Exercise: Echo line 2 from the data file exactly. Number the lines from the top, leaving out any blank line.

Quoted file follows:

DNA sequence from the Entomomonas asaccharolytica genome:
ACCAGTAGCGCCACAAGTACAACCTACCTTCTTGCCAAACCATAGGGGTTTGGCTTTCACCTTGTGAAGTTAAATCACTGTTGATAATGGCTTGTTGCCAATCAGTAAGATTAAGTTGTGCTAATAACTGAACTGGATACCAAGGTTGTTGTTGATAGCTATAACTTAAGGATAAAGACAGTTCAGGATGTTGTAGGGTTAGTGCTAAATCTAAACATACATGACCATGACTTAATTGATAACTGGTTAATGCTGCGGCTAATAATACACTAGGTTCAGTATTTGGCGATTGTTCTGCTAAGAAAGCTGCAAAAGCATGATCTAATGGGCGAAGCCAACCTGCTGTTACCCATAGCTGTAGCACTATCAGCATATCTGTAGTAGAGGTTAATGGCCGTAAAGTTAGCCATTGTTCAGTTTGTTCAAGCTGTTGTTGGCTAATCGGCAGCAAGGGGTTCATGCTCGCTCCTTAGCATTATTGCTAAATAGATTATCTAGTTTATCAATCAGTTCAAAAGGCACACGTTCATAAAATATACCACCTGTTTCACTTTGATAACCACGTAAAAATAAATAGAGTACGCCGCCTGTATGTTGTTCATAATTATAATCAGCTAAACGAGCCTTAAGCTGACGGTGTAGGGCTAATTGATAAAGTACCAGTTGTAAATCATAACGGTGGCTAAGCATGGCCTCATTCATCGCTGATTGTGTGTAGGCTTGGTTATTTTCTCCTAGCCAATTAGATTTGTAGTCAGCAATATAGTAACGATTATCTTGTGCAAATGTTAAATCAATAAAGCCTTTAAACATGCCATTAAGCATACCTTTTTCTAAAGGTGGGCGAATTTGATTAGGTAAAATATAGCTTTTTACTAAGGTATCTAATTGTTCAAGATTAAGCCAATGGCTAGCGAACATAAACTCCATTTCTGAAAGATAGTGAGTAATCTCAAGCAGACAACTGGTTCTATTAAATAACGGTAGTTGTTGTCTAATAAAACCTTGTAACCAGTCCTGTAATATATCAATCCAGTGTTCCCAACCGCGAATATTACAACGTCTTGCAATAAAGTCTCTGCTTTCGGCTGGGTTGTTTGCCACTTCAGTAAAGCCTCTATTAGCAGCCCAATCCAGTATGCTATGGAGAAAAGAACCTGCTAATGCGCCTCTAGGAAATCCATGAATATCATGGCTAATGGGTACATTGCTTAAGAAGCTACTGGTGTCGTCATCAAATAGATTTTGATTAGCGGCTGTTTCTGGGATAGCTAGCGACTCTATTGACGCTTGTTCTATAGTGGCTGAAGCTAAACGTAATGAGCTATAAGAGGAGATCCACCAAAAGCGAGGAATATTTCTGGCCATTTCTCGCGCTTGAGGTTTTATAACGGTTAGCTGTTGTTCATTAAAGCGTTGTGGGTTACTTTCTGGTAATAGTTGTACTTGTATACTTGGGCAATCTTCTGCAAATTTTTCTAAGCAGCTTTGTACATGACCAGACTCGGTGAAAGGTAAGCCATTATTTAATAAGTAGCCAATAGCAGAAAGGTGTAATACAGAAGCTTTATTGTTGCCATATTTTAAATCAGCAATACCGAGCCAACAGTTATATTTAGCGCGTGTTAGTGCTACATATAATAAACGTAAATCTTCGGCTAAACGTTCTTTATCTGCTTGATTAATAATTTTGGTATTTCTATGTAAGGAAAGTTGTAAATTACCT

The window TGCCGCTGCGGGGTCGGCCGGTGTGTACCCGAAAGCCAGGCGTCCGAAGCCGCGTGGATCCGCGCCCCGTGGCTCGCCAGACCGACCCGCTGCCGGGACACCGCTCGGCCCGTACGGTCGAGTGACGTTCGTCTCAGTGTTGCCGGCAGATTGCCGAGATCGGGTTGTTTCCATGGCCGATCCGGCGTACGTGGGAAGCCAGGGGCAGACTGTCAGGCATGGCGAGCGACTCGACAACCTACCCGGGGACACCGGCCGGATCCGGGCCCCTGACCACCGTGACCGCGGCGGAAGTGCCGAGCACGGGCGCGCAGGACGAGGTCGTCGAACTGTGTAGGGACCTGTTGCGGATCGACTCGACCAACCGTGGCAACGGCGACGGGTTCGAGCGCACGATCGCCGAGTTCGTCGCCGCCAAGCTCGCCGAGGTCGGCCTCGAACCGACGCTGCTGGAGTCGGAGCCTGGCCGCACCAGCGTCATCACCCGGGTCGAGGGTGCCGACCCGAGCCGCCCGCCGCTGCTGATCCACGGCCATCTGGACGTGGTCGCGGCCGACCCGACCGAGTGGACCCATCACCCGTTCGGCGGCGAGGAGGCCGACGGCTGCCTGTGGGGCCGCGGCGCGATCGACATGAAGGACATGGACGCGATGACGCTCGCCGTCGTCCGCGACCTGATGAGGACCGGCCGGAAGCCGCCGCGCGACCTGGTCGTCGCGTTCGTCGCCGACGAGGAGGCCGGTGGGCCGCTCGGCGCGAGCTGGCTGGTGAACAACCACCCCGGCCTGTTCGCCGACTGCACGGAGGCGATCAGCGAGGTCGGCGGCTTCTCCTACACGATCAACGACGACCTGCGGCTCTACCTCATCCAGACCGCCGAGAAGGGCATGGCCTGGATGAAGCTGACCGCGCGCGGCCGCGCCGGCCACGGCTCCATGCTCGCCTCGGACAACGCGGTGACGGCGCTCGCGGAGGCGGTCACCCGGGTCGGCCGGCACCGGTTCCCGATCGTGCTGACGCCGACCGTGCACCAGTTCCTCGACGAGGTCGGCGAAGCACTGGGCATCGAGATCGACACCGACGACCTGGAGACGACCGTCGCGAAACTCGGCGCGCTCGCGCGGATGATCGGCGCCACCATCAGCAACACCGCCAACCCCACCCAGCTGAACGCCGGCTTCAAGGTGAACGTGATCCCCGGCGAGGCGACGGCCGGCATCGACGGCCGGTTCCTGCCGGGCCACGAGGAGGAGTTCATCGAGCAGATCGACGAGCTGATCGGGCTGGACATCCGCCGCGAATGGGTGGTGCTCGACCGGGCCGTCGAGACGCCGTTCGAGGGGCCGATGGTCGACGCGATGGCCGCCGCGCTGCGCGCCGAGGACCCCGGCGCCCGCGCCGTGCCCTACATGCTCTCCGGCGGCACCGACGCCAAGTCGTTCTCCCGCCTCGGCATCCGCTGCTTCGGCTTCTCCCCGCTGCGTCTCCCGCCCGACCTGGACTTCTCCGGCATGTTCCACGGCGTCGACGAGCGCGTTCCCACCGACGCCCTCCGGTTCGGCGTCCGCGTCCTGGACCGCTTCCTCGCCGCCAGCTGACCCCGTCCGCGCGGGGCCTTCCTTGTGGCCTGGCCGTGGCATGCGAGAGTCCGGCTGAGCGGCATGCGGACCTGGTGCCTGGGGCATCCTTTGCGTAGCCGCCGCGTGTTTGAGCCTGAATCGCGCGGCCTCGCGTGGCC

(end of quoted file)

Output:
ACCAGTAGCGCCACAAGTACAACCTACCTTCTTGCCAAACCATAGGGGTTTGGCTTTCACCTTGTGAAGTTAAATCACTGTTGATAATGGCTTGTTGCCAATCAGTAAGATTAAGTTGTGCTAATAACTGAACTGGATACCAAGGTTGTTGTTGATAGCTATAACTTAAGGATAAAGACAGTTCAGGATGTTGTAGGGTTAGTGCTAAATCTAAACATACATGACCATGACTTAATTGATAACTGGTTAATGCTGCGGCTAATAATACACTAGGTTCAGTATTTGGCGATTGTTCTGCTAAGAAAGCTGCAAAAGCATGATCTAATGGGCGAAGCCAACCTGCTGTTACCCATAGCTGTAGCACTATCAGCATATCTGTAGTAGAGGTTAATGGCCGTAAAGTTAGCCATTGTTCAGTTTGTTCAAGCTGTTGTTGGCTAATCGGCAGCAAGGGGTTCATGCTCGCTCCTTAGCATTATTGCTAAATAGATTATCTAGTTTATCAATCAGTTCAAAAGGCACACGTTCATAAAATATACCACCTGTTTCACTTTGATAACCACGTAAAAATAAATAGAGTACGCCGCCTGTATGTTGTTCATAATTATAATCAGCTAAACGAGCCTTAAGCTGACGGTGTAGGGCTAATTGATAAAGTACCAGTTGTAAATCATAACGGTGGCTAAGCATGGCCTCATTCATCGCTGATTGTGTGTAGGCTTGGTTATTTTCTCCTAGCCAATTAGATTTGTAGTCAGCAATATAGTAACGATTATCTTGTGCAAATGTTAAATCAATAAAGCCTTTAAACATGCCATTAAGCATACCTTTTTCTAAAGGTGGGCGAATTTGATTAGGTAAAATATAGCTTTTTACTAAGGTATCTAATTGTTCAAGATTAAGCCAATGGCTAGCGAACATAAACTCCATTTCTGAAAGATAGTGAGTAATCTCAAGCAGACAACTGGTTCTATTAAATAACGGTAGTTGTTGTCTAATAAAACCTTGTAACCAGTCCTGTAATATATCAATCCAGTGTTCCCAACCGCGAATATTACAACGTCTTGCAATAAAGTCTCTGCTTTCGGCTGGGTTGTTTGCCACTTCAGTAAAGCCTCTATTAGCAGCCCAATCCAGTATGCTATGGAGAAAAGAACCTGCTAATGCGCCTCTAGGAAATCCATGAATATCATGGCTAATGGGTACATTGCTTAAGAAGCTACTGGTGTCGTCATCAAATAGATTTTGATTAGCGGCTGTTTCTGGGATAGCTAGCGACTCTATTGACGCTTGTTCTATAGTGGCTGAAGCTAAACGTAATGAGCTATAAGAGGAGATCCACCAAAAGCGAGGAATATTTCTGGCCATTTCTCGCGCTTGAGGTTTTATAACGGTTAGCTGTTGTTCATTAAAGCGTTGTGGGTTACTTTCTGGTAATAGTTGTACTTGTATACTTGGGCAATCTTCTGCAAATTTTTCTAAGCAGCTTTGTACATGACCAGACTCGGTGAAAGGTAAGCCATTATTTAATAAGTAGCCAATAGCAGAAAGGTGTAATACAGAAGCTTTATTGTTGCCATATTTTAAATCAGCAATACCGAGCCAACAGTTATATTTAGCGCGTGTTAGTGCTACATATAATAAACGTAAATCTTCGGCTAAACGTTCTTTATCTGCTTGATTAATAATTTTGGTATTTCTATGTAAGGAAAGTTGTAAATTACCT